By Sumanta Ray Chaudhuri
Kolkata, June 18 (SocialNews.XYZ) Since the previous Left Front regime political clashes, violence and bloodbath have become synonymous with the polls in the panchayat elections in West Bengal.
As days passed on, it reached the extreme points in the last two panchayat polls in 2013 and 2018, with 34 per cent seats in the the rural civic body system resulting in uncontested victory for the ruling Trinamool Congress in 2018.
However this time, the nature of violence had been slightly different from the previous two elections on two grounds. The first difference is that this time the bloodbath has started since the nomination phase between June 9 and June 15, with six deaths already being reported from different pockets of the state.
Political observers feel that this early entry of bloodbath is because unlike the previous two panchayat polls when the ruling party had total on- ground control, this time there had been stubborn retaliations and resistance from the opposition forces.
Now with the bloodbath figure being so high during the nomination phase only and considering that these retaliations will continue, everyone is apprehensive of what shape the violence will take in the forthcoming phases of scrutiny of nomination papers, withdrawal of nominations, polling and counting phases and finally the post-counting period.
Political observers have noted another interesting factor of the nomination- period violence which is that more than BJP as the principal opposition force in the state, the stubborn resistance has come from Congress and CPI(M), which are numerically zero in terms of assembly representation - and from All India Secular Front (AISF), which has just one MLA.
From Bhangar in South 24 Parganas, where AISF's Naushad Siddique is the sole representative of the party in West Bengal assembly, this two-year old party is building up the resistance against ruling Trinamool Congress, in areas like Minakhan in North 24 Parganas while in Borsul in East Burdwan, the tussle is mainly between CPI(M) and Trinamool Congress. On the other hand, in Murshidabad district and Chopra in North Dinajpur, Congress workers with an association of CPI(M) activists are taking the retaliation lead.
Of the six deaths reported during the nomination phase, three were reported from Bhangar, two from Murshidabad and one from Chopra in North Dinajpur. The three casualties in Bhangar include a candidate and an activist of AISF with the third one being a local leader of Trinamool Congress. The two casualties from Murshidabad district include one each from Congress and Trinamool Congress camps. The casualty from Chopra is a CPI(M) candidate.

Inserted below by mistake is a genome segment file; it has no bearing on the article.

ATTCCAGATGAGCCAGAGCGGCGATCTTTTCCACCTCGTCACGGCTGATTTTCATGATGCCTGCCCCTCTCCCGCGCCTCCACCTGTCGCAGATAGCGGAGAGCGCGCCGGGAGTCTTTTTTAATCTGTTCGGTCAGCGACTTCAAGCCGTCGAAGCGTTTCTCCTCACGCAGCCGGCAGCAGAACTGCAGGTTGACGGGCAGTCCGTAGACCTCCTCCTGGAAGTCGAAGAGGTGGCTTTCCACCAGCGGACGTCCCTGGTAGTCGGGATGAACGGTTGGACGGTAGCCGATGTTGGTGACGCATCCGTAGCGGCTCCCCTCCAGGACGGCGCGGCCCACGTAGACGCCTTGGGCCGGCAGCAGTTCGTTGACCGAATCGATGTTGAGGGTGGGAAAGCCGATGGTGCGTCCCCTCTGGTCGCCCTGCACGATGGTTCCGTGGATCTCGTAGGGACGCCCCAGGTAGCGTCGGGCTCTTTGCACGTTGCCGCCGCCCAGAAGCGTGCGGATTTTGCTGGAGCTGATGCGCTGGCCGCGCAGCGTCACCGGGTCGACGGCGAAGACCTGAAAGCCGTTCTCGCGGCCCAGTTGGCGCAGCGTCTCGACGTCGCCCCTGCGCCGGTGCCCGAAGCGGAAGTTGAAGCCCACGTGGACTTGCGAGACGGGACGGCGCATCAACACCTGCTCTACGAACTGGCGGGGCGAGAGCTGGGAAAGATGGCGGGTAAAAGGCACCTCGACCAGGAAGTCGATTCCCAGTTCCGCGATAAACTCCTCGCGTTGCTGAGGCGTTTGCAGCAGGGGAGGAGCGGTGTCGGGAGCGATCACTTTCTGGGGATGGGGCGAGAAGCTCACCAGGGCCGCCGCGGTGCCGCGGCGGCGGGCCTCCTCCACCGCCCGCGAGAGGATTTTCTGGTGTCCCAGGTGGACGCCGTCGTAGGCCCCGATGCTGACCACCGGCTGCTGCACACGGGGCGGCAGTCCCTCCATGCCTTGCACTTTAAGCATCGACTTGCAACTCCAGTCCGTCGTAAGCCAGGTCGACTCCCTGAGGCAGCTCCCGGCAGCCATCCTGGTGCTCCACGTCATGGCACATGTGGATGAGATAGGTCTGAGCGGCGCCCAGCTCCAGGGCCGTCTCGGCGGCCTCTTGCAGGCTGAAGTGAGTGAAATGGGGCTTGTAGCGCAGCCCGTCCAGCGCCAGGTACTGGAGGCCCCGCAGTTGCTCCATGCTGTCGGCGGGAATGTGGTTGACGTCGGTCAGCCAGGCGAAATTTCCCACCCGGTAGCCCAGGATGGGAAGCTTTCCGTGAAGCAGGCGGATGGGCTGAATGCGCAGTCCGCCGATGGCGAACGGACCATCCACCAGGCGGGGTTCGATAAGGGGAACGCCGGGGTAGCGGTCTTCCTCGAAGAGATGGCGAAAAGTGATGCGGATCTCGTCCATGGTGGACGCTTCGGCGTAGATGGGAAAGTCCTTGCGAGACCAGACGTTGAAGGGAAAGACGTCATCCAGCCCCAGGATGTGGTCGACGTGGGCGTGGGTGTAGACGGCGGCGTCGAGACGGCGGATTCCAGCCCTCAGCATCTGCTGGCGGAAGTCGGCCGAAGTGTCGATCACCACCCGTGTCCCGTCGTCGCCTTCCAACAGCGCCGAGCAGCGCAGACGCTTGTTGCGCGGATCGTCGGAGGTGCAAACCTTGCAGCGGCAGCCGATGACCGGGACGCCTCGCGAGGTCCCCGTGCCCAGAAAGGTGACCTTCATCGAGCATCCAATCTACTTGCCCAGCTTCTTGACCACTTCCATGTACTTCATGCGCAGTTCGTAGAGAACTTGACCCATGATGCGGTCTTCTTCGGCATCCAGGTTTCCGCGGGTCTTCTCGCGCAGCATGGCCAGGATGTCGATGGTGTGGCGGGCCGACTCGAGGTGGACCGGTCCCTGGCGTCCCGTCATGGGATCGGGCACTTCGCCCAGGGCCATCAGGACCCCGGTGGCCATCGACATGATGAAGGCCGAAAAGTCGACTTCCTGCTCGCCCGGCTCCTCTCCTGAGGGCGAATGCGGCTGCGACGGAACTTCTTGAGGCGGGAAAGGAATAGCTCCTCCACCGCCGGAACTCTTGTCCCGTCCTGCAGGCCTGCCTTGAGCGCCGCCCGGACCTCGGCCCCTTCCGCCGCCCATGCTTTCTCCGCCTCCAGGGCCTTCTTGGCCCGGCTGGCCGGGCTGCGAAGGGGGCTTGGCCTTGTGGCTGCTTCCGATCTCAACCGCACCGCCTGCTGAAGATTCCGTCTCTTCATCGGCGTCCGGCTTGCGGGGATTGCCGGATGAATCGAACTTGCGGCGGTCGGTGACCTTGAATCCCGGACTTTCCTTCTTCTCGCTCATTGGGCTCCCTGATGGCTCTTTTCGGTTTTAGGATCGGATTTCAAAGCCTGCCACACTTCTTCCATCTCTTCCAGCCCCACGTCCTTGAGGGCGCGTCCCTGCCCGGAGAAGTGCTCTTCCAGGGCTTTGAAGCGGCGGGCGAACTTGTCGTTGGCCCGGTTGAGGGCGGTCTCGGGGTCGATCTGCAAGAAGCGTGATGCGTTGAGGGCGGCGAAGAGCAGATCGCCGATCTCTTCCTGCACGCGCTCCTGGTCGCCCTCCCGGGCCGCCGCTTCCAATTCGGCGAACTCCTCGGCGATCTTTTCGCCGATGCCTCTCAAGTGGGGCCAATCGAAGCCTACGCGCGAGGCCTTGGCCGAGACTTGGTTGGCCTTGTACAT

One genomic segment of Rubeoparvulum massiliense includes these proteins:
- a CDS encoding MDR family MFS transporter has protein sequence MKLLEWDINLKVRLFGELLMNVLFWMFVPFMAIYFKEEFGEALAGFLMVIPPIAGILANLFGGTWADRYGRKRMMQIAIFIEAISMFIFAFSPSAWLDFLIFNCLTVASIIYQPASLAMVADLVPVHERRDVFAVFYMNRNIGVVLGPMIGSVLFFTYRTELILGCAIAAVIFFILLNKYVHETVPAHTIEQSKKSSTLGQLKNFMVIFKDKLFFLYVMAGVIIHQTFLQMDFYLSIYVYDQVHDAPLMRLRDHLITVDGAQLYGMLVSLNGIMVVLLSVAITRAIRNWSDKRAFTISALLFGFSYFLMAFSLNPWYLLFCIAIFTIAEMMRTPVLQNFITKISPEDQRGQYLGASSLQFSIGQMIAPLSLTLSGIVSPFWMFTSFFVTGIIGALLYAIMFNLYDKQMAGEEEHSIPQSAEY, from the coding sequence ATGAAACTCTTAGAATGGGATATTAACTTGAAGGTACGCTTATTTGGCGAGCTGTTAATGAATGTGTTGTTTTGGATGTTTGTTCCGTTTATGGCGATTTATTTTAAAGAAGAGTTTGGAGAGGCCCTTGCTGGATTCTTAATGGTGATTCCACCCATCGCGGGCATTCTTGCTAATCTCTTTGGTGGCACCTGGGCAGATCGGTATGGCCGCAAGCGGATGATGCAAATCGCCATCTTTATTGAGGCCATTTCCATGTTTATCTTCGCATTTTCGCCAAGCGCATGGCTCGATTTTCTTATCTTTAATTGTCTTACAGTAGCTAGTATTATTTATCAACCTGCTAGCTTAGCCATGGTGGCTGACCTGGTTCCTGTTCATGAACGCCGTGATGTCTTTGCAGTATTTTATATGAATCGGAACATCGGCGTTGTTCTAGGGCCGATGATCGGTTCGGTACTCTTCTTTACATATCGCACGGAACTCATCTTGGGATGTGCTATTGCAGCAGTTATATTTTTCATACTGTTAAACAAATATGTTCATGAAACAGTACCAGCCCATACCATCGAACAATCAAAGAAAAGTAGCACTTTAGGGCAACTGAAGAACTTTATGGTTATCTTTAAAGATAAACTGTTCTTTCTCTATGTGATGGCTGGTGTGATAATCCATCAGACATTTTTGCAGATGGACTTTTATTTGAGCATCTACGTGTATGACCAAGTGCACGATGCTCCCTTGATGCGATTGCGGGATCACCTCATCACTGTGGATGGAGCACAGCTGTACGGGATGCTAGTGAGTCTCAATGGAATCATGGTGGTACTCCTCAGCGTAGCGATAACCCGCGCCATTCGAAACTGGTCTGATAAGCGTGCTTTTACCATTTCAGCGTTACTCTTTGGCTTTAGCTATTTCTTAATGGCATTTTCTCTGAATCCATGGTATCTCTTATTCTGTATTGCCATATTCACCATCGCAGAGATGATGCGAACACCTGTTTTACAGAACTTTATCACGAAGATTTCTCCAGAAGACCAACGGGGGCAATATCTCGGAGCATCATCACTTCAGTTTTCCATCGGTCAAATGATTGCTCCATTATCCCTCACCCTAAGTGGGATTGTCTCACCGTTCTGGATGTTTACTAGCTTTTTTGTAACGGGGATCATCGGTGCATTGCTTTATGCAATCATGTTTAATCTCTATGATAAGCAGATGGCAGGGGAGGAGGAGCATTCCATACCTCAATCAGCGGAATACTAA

Observers feel that the pattern of political inclination of the casualties also indicated that the attacks and counter-attacks are concentrated between Congress-AISF-Left Front combined and ruling Trinamool Congress.
Meanwhile, although the division bench of the Calcutta High Court's Chief Justice T.S. Sivagnanam had ordered deployment of central armed forces throughout the state for the panchayat polls, the state government and the West Bengal State Election Commission have approached the Supreme Court against the order.
According to veteran political observer and columnist Sabyasachi Bandopadhyay, much of the onus of the early violence lies with the State Election Commission.
"Former chief secretary of West Bengal Rajiva Sinha was appointed as the state election commissioner on June 7 and on the very next day he announced the date of the election. This indicates lack of minimum homework before making the announcement. And now as the commission and state government approach the apex court to stall the deployment of central armed forces, questions are bound to arise about the seriousness of the two in ensuring free and fair polls," Bandopadhyay added.
Industry observer Santanu Sanyal feels that more than this bloodbath, what is even more alarming for West Bengal is the picture of the state that is being portrayed nationally or globally and what kind of signals such violence are sending to the potential investors.
"In this age of Internet, the entire globe, especially the non-resident Bengalis, who act as the virtual brand ambassadors for West Bengal nationally and globally, are monitoring the day-to-day scenes over the rural civic body polls. What are the signals that they are getting?" Sanyal said.
Meanwhile, Trinamool Congress leadership including Chief Minister Mamata Banerjee has continued to claim that the nomination process had never been so peaceful during the previous Left Front regime.